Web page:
Perhaps sensing some potential reputation damage, Ohsho has posted a response on its website. But instead of the usual corporate gobbledygook, someone put the time and thought behind an impassioned defense that starts with a challenging question – a career running a restaurant is not a popular choice among today’s youth, so why on earth would a restaurant chain choose to use such a strict training regime?
First and foremost, they explain, Ohsho’s mission is to open Chinese restaurants nationwide that can become deeply entrenched in the culture of each local area. To that end, they do things a little differently from most chains. As any regular Ohsho customer will know (Roy and I are fans), each store has a slightly different menu, and until a few years ago they even allowed some franchise owners to decorate the stores how they wanted.
So to fulfill that mission, they need employees and potential franchise owners that will hone their cooking skills, use their creativity, host events, and otherwise proactively promote their stores as local destinations. None of this is possible unless the employees “find satisfaction and their own reason for existence” in the job.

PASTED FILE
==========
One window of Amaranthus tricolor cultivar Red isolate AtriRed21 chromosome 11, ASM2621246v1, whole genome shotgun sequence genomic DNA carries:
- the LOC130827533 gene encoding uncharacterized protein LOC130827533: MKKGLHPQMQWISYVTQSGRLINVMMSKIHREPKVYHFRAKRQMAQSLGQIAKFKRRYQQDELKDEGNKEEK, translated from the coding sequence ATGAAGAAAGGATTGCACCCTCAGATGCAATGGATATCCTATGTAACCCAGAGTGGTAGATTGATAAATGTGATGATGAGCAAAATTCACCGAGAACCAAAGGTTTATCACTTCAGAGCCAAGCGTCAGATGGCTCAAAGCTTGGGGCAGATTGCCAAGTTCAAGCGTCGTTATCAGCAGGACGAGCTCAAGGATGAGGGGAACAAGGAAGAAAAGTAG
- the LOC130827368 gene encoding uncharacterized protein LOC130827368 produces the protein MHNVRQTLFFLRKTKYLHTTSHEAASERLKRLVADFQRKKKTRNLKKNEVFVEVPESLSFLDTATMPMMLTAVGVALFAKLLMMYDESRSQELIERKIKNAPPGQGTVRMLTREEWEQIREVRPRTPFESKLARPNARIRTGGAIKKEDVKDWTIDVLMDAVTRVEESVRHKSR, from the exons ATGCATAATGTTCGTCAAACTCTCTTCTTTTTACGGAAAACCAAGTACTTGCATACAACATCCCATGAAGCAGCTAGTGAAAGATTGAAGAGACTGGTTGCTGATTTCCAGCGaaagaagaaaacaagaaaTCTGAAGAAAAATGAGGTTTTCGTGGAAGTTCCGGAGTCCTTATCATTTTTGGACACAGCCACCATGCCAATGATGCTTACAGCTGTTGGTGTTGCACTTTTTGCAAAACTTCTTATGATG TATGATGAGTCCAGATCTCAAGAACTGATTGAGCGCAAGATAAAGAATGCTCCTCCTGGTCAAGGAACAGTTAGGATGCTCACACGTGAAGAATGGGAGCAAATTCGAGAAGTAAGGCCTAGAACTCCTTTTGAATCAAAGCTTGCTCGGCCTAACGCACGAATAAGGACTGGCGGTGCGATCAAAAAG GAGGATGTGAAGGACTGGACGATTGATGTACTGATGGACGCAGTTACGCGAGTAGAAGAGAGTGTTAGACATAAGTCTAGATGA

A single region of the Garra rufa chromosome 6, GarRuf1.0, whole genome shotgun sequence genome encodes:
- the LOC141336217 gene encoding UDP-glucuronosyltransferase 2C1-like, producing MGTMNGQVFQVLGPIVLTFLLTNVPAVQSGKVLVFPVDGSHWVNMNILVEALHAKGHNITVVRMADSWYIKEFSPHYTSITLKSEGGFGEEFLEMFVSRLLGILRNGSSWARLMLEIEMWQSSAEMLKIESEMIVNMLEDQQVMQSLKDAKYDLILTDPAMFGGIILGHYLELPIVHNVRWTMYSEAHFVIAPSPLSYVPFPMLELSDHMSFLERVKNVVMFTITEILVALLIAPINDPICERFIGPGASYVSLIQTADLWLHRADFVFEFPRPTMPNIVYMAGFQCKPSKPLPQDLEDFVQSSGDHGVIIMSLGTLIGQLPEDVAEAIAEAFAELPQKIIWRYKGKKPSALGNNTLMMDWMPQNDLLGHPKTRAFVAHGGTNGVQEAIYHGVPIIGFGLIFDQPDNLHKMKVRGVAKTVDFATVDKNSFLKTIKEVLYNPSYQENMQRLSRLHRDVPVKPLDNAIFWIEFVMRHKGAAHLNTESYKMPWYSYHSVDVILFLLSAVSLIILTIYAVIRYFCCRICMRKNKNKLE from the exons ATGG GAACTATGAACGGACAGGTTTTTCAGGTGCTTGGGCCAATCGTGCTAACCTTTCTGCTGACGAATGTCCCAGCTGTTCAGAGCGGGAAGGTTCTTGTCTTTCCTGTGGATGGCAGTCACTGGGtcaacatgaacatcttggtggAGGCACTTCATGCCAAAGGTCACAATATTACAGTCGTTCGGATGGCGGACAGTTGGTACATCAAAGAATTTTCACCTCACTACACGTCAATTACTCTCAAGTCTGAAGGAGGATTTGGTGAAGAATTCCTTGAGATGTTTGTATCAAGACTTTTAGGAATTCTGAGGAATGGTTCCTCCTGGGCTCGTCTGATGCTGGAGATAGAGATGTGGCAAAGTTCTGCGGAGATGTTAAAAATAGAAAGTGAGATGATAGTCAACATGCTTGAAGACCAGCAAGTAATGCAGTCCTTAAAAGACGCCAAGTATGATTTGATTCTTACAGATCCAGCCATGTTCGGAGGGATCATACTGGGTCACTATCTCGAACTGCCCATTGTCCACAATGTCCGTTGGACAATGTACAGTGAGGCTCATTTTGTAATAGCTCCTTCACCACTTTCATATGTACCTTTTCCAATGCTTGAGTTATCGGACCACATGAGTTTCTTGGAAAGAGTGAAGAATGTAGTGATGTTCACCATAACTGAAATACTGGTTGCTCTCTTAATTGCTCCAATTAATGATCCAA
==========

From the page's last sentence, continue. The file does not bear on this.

The thing is, today’s young people have grown up in an era of personal freedom, the letter says. They’ve never been scolded at school or at home. So the first thing Ohsho needs to teach new recruits is that to succeed at Ohsho, acting self-centered in the name of personal freedom just won’t be tolerated. In order to truly shine as an individual, first one must master the basic rules. The point of memorizing the company rules, they say, is to teach what it means to work as a member of society and the importance of rules, consideration, proper etiquette, and teamwork.